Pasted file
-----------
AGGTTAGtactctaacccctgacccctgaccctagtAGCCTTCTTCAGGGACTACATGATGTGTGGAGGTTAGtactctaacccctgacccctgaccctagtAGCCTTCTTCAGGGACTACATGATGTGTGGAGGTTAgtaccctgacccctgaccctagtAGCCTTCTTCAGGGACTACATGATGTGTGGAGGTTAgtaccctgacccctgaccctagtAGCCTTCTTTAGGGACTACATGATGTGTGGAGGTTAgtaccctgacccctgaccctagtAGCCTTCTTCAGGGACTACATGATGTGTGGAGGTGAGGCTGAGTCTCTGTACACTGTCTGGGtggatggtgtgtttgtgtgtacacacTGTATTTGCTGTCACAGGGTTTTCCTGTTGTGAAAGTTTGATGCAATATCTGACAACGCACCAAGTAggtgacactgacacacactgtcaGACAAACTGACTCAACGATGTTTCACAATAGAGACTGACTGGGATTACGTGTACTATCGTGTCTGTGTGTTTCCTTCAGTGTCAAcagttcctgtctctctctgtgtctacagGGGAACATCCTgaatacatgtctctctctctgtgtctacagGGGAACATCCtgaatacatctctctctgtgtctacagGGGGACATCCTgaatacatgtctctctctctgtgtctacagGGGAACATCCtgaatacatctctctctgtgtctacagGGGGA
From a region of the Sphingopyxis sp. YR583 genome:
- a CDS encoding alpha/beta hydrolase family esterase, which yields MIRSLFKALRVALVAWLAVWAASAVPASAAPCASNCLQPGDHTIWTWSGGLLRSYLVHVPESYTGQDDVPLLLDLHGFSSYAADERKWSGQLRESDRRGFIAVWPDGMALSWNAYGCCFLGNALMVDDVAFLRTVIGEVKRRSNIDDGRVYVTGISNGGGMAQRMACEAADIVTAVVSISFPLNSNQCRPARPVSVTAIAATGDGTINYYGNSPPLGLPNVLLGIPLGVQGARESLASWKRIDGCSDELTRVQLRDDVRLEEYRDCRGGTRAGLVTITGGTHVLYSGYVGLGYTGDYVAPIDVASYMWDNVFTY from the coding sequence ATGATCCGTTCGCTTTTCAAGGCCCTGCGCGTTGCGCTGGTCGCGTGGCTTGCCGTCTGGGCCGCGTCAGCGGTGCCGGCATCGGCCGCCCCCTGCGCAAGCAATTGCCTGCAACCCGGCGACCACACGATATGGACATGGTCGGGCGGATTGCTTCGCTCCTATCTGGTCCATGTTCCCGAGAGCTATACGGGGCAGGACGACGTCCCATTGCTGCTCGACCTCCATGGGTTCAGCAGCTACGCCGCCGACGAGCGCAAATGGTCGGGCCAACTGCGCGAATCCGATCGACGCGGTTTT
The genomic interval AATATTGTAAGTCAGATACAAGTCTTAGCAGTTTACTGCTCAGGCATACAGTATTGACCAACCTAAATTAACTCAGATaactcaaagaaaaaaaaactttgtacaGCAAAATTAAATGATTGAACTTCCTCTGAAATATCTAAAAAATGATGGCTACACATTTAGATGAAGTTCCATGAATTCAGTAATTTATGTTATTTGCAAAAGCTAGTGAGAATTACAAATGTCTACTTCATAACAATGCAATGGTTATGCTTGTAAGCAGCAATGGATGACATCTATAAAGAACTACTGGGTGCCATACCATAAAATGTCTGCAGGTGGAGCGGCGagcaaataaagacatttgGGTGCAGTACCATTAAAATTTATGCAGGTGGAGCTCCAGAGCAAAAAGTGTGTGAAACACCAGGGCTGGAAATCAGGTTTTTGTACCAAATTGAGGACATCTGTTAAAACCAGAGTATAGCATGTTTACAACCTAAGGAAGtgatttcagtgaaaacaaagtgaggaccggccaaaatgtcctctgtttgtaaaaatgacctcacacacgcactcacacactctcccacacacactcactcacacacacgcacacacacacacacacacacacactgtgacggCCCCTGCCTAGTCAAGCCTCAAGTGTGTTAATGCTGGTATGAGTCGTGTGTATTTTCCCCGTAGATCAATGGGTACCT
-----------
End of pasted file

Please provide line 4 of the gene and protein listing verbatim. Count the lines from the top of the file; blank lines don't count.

The genomic interval AATATTGTAAGTCAGATACAAGTCTTAGCAGTTTACTGCTCAGGCATACAGTATTGACCAACCTAAATTAACTCAGATaactcaaagaaaaaaaaactttgtacaGCAAAATTAAATGATTGAACTTCCTCTGAAATATCTAAAAAATGATGGCTACACATTTAGATGAAGTTCCATGAATTCAGTAATTTATGTTATTTGCAAAAGCTAGTGAGAATTACAAATGTCTACTTCATAACAATGCAATGGTTATGCTTGTAAGCAGCAATGGATGACATCTATAAAGAACTACTGGGTGCCATACCATAAAATGTCTGCAGGTGGAGCGGCGagcaaataaagacatttgGGTGCAGTACCATTAAAATTTATGCAGGTGGAGCTCCAGAGCAAAAAGTGTGTGAAACACCAGGGCTGGAAATCAGGTTTTTGTACCAAATTGAGGACATCTGTTAAAACCAGAGTATAGCATGTTTACAACCTAAGGAAGtgatttcagtgaaaacaaagtgaggaccggccaaaatgtcctctgtttgtaaaaatgacctcacacacgcactcacacactctcccacacacactcactcacacacacgcacacacacacacacacacacacactgtgacggCCCCTGCCTAGTCAAGCCTCAAGTGTGTTAATGCTGGTATGAGTCGTGTGTATTTTCCCCGTAGATCAATGGGTACCT